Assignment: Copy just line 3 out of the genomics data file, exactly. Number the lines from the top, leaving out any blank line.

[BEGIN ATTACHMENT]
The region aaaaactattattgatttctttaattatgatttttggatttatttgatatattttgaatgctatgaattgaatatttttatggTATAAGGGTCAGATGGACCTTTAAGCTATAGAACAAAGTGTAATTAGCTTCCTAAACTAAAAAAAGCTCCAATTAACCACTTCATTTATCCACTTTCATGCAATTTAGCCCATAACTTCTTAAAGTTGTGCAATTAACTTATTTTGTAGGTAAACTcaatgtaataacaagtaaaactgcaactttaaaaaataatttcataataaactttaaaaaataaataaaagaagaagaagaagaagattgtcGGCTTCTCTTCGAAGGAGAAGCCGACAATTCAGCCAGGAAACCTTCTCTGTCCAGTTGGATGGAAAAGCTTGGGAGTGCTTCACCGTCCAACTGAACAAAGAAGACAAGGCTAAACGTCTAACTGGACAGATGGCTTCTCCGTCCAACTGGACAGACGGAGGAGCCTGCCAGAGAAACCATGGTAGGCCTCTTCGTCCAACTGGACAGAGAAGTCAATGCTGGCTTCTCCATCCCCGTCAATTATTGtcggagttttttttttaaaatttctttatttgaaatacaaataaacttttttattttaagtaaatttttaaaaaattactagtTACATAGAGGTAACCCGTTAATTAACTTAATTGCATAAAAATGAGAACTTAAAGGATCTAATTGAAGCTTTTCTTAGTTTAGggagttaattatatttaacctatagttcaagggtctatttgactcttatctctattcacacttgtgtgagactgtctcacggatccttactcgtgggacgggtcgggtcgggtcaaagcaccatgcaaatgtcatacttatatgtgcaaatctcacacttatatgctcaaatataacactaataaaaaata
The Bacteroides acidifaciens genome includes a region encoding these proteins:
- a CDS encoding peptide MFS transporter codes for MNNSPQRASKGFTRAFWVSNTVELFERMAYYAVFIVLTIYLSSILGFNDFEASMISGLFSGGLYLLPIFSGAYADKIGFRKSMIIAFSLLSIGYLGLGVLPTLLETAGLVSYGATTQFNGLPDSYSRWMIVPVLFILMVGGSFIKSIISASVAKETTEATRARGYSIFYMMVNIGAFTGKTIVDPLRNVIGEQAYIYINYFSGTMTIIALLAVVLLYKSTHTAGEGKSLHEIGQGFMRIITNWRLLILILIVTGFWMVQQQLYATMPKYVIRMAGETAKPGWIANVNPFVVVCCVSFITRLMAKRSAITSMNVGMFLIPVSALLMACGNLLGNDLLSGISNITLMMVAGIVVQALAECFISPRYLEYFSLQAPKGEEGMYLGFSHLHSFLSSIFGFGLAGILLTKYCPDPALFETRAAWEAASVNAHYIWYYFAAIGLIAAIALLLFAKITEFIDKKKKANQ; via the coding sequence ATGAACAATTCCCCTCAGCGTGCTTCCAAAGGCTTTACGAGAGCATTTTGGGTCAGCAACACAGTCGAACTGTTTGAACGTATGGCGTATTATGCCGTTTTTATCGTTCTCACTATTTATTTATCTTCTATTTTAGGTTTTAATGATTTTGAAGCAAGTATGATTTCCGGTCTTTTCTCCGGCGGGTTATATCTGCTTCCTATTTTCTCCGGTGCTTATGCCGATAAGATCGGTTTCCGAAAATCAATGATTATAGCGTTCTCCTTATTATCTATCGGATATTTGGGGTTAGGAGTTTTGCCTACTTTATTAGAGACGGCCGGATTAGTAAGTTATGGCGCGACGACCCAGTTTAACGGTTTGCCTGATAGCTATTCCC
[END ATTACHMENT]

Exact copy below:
- a CDS encoding peptide MFS transporter codes for MNNSPQRASKGFTRAFWVSNTVELFERMAYYAVFIVLTIYLSSILGFNDFEASMISGLFSGGLYLLPIFSGAYADKIGFRKSMIIAFSLLSIGYLGLGVLPTLLETAGLVSYGATTQFNGLPDSYSRWMIVPVLFILMVGGSFIKSIISASVAKETTEATRARGYSIFYMMVNIGAFTGKTIVDPLRNVIGEQAYIYINYFSGTMTIIALLAVVLLYKSTHTAGEGKSLHEIGQGFMRIITNWRLLILILIVTGFWMVQQQLYATMPKYVIRMAGETAKPGWIANVNPFVVVCCVSFITRLMAKRSAITSMNVGMFLIPVSALLMACGNLLGNDLLSGISNITLMMVAGIVVQALAECFISPRYLEYFSLQAPKGEEGMYLGFSHLHSFLSSIFGFGLAGILLTKYCPDPALFETRAAWEAASVNAHYIWYYFAAIGLIAAIALLLFAKITEFIDKKKKANQ; via the coding sequence ATGAACAATTCCCCTCAGCGTGCTTCCAAAGGCTTTACGAGAGCATTTTGGGTCAGCAACACAGTCGAACTGTTTGAACGTATGGCGTATTATGCCGTTTTTATCGTTCTCACTATTTATTTATCTTCTATTTTAGGTTTTAATGATTTTGAAGCAAGTATGATTTCCGGTCTTTTCTCCGGCGGGTTATATCTGCTTCCTATTTTCTCCGGTGCTTATGCCGATAAGATCGGTTTCCGAAAATCAATGATTATAGCGTTCTCCTTATTATCTATCGGATATTTGGGGTTAGGAGTTTTGCCTACTTTATTAGAGACGGCCGGATTAGTAAGTTATGGCGCGACGACCCAGTTTAACGGTTTGCCTGATAGCTATTCCC